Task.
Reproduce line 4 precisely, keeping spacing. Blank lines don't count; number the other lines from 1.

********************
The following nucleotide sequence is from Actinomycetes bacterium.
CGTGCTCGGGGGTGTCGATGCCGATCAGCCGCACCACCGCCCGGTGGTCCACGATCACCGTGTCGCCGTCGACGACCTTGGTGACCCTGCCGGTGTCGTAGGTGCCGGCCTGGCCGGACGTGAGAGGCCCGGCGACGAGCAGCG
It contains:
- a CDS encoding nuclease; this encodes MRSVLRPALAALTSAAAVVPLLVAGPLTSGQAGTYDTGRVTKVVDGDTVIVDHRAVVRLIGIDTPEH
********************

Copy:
- a CDS encoding nuclease; this encodes MRSVLRPALAALTSAAAVVPLLVAGPLTSGQAGTYDTGRVTKVVDGDTVIVDHRAVVRLIGIDTPEH